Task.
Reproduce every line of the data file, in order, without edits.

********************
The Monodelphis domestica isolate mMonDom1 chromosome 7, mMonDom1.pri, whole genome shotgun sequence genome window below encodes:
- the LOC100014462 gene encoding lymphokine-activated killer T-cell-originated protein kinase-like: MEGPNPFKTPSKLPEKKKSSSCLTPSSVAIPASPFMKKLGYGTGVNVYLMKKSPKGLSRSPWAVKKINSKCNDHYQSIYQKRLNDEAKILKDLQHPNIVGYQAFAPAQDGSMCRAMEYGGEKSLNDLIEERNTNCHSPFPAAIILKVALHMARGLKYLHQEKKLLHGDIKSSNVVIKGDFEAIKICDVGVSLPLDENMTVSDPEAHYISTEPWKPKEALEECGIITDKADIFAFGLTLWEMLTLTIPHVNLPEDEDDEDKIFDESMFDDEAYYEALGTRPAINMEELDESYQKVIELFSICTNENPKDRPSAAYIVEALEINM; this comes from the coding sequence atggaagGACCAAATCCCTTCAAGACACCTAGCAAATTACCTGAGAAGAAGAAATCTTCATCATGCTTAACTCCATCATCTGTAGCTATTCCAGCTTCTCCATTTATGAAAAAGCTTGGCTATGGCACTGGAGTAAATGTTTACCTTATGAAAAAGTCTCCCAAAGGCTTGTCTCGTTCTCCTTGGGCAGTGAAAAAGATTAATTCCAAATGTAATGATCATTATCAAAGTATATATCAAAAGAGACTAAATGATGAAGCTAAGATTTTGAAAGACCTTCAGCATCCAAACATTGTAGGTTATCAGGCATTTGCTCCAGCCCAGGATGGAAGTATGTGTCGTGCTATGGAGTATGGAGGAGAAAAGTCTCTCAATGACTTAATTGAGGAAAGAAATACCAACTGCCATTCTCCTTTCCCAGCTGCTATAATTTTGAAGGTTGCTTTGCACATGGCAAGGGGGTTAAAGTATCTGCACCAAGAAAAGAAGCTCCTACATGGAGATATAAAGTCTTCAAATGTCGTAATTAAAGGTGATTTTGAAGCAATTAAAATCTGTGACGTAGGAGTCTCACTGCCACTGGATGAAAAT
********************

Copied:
The Monodelphis domestica isolate mMonDom1 chromosome 7, mMonDom1.pri, whole genome shotgun sequence genome window below encodes:
- the LOC100014462 gene encoding lymphokine-activated killer T-cell-originated protein kinase-like: MEGPNPFKTPSKLPEKKKSSSCLTPSSVAIPASPFMKKLGYGTGVNVYLMKKSPKGLSRSPWAVKKINSKCNDHYQSIYQKRLNDEAKILKDLQHPNIVGYQAFAPAQDGSMCRAMEYGGEKSLNDLIEERNTNCHSPFPAAIILKVALHMARGLKYLHQEKKLLHGDIKSSNVVIKGDFEAIKICDVGVSLPLDENMTVSDPEAHYISTEPWKPKEALEECGIITDKADIFAFGLTLWEMLTLTIPHVNLPEDEDDEDKIFDESMFDDEAYYEALGTRPAINMEELDESYQKVIELFSICTNENPKDRPSAAYIVEALEINM; this comes from the coding sequence atggaagGACCAAATCCCTTCAAGACACCTAGCAAATTACCTGAGAAGAAGAAATCTTCATCATGCTTAACTCCATCATCTGTAGCTATTCCAGCTTCTCCATTTATGAAAAAGCTTGGCTATGGCACTGGAGTAAATGTTTACCTTATGAAAAAGTCTCCCAAAGGCTTGTCTCGTTCTCCTTGGGCAGTGAAAAAGATTAATTCCAAATGTAATGATCATTATCAAAGTATATATCAAAAGAGACTAAATGATGAAGCTAAGATTTTGAAAGACCTTCAGCATCCAAACATTGTAGGTTATCAGGCATTTGCTCCAGCCCAGGATGGAAGTATGTGTCGTGCTATGGAGTATGGAGGAGAAAAGTCTCTCAATGACTTAATTGAGGAAAGAAATACCAACTGCCATTCTCCTTTCCCAGCTGCTATAATTTTGAAGGTTGCTTTGCACATGGCAAGGGGGTTAAAGTATCTGCACCAAGAAAAGAAGCTCCTACATGGAGATATAAAGTCTTCAAATGTCGTAATTAAAGGTGATTTTGAAGCAATTAAAATCTGTGACGTAGGAGTCTCACTGCCACTGGATGAAAAT